A Second Time at Dachau

Last June, I visited Europe with my high school and had an absolutely amazing experience exploring Europe with a group of 150 girls, including my closest friends from home (Jorden, Andie, and Anna – I love and miss you)! We had the opportunity to visit Dachau then, but my experience visiting Dachau just a year later was so different and made my growth in just the last year very apparent to me. Even though it was my second time at Dachau, I still spent almost 8 hours exploring the concentration camp, learning with a whole new perspective of intentionality.

One of the best ways to learn is to be genuinely curious. If you want to learn in a way that causes growth, having the courage to ask and ponder hard questions is extremely impactful. Dachau was a place that allowed me to reflect on these types of questions, and therefore was a place where I was able to learn more about myself.

Here are some of the questions that I am still struggling to find answers to after going to Dachau for a second time.

How could someone dedicate their lives to violently abusing and systematically murdering so many people?

During my first year at TCU, my desire to become a doctor has been exponentially amplified. In fact, a few days before leaving for CR, I was asking my dad about what type of doctor I should become, and I started crying not because I was stressed about my future, but because of how excited I am to one day serve those in need, form meaningful relationships with my patients, and help to provide people with a better quality of life. Because of how much my freshman year has strengthened this desire in me, going to Dachau a second time was so much harder than the first time. I just could not wrap my mind around how someone could find meaning through dedicating their lives to violently abusing and systematically murdering so many people, a perspective that is just so dramatically opposite of mine. I couldn’t even begin to understand the mindset of the concentration camp workers.

How could the adults who worked at the concentration camps go home at night and be proud to share with their spouses and children all of the evil they were a part of that day?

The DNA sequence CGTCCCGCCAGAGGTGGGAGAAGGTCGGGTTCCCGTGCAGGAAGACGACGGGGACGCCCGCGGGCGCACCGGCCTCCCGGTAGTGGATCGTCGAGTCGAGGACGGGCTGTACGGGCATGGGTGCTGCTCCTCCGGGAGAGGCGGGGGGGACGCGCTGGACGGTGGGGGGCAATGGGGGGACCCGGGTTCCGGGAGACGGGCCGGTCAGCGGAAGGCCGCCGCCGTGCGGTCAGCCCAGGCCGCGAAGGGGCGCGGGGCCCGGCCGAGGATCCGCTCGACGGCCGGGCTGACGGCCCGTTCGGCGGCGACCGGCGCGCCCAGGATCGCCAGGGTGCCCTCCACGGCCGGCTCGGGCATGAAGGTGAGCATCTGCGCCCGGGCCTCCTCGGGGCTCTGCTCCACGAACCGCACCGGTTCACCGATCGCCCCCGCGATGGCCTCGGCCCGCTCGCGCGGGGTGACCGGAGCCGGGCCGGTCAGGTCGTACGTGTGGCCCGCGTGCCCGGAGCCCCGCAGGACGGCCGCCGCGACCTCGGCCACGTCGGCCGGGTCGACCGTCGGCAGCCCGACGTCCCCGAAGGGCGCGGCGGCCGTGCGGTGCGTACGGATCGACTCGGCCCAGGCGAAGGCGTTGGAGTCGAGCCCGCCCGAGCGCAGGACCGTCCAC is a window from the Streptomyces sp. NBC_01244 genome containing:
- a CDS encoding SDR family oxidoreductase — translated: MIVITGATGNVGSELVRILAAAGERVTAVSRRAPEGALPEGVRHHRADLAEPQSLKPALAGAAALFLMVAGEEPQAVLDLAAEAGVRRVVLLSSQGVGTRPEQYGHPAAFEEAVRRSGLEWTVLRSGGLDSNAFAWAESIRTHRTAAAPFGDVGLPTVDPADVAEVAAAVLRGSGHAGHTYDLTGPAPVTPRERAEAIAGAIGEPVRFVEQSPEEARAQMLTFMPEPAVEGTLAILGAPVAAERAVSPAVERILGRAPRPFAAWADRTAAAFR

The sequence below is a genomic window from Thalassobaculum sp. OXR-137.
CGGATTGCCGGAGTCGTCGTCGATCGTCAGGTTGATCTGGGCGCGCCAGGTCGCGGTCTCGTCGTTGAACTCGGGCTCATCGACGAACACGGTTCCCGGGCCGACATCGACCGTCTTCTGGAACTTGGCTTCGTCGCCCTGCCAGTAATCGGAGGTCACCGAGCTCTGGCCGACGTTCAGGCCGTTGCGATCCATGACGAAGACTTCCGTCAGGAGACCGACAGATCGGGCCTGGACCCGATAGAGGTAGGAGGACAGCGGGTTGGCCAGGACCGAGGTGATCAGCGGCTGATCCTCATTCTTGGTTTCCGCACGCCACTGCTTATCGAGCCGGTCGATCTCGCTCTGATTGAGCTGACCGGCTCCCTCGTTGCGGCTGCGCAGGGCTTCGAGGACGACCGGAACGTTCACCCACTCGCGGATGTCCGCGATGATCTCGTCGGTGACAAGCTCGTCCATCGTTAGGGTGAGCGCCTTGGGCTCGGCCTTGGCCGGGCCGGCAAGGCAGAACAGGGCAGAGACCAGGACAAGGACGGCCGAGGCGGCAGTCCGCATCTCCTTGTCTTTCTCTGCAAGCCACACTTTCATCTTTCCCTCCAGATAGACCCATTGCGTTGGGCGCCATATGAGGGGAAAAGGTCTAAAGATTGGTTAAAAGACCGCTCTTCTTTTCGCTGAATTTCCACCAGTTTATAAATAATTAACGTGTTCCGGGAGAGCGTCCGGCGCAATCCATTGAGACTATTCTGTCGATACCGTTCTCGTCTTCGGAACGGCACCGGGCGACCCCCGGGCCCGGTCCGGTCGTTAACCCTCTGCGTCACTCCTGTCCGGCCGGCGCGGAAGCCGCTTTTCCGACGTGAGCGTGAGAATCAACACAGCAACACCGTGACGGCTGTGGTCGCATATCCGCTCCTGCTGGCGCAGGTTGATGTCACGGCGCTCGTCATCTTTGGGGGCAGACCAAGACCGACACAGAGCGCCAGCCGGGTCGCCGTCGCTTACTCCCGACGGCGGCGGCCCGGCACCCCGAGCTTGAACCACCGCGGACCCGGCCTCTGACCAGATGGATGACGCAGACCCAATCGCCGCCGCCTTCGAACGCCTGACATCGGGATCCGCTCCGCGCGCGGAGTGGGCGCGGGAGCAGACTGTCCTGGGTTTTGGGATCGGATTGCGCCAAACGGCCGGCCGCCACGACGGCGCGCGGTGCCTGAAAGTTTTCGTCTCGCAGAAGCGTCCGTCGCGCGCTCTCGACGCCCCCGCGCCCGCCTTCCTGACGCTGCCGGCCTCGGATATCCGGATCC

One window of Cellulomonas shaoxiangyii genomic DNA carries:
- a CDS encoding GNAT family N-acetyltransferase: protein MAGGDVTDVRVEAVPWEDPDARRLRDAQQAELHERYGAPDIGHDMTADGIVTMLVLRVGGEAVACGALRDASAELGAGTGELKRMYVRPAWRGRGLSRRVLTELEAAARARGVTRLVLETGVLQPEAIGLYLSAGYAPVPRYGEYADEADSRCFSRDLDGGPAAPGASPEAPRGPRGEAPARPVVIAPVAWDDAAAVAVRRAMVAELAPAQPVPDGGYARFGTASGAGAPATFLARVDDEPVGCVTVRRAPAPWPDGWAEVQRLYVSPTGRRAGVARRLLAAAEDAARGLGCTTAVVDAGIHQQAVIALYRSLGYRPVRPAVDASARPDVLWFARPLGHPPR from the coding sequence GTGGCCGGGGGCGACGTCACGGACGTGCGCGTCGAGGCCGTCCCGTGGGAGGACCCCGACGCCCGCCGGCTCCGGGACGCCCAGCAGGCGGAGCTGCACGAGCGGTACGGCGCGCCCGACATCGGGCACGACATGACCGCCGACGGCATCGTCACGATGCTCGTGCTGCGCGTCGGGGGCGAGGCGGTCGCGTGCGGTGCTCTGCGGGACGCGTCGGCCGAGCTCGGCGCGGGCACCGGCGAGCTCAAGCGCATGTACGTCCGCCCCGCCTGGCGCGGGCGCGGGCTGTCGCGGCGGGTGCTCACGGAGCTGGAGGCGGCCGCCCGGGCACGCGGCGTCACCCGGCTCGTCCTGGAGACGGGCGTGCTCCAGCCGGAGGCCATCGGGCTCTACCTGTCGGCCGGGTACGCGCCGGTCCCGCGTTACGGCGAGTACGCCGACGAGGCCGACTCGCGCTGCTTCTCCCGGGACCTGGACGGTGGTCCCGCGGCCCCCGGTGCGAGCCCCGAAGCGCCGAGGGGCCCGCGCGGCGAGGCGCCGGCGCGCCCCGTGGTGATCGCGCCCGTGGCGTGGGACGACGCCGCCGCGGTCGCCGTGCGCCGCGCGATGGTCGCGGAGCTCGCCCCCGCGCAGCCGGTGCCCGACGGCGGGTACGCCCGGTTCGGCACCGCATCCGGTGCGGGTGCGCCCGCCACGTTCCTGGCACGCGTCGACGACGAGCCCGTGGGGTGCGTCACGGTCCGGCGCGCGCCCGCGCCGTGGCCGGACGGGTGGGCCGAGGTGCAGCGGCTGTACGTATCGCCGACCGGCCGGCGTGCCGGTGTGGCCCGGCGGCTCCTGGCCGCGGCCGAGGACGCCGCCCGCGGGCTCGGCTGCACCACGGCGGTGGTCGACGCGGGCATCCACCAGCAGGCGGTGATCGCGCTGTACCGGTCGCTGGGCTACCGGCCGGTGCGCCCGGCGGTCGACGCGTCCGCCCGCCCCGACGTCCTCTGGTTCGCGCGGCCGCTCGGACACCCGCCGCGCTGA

My desire to be a mom someday and be an example to my future children is even greater than my desire to become a doctor. Parents should serve as role models to their children and lead them by the way they act. People should be proud of their career and what they do everyday. If you were to go home at night and tell your children about how many people you abused and killed, what type of example are you setting for them?

How can I explain the power and deep love God has for each and every one of us to a non-believer when I can’t explain why He would allow something so horrific happen?

My faith is a very important aspect of my life. I live my faith out through the way I treat others, and I strive to treat them with the same type of love that I know God has for me. This has been the best way for me to help others realize this joy is something that can only come through God. However, when it comes to trying to explain the horrors of the Holocaust, the way I act and live every day cannot explain why God would allow something so evil to happen in this world.

How did pure evil take place in such a beautiful place?

The nature surrounding Dachau served as a drastic contrast to the horrors that occurred in the concentration camp. Dachau was filled with lush green land, a beautiful blue sky, large fluffy clouds, and chirping birds. This utter beauty made the photos of the dead corpses carelessly stacked on top of each other seem even more horrifying.

How do you begin wrapping your mind around the sheer number of people who were killed at Dachau alone?

Dachau was designed to hold 6,000 people, but at one point there were over 30,000 people held here. Throughout the time Dachau was open, over 41,500 individual people were killed there. These people had families, careers, and unique personalities. They were people just like you and me. The sorrow and pain that are experienced when one person passes away can sometimes be unimaginable, but how can one even begin to comprehend this pain 41,500 times.

Memorial Stadium (where the Huskers play football) can hold about 90,000 fans, and on game day, the stadium itself becomes the 3rd largest city in Nebraska.

At Dachau, half this number of people were killed.

TCU has about 10,000 students.

At Dachau, 4 times this number of people were killed.

My high school had 700 students.

At Dachau, 60 times this number of people were killed.

There are 5 people in my immediate family.

At Dachau, 8,000 times this number of people were killed.

There is one of me.

At Dachau, 41,500 people just like me were killed.

Dachau taught me about how much growth and learning can come from asking hard questions, and will forever serve as a reminder to me of how fragile life can be.

Sending love from the train to Interlaken,

Lauren Klingemann

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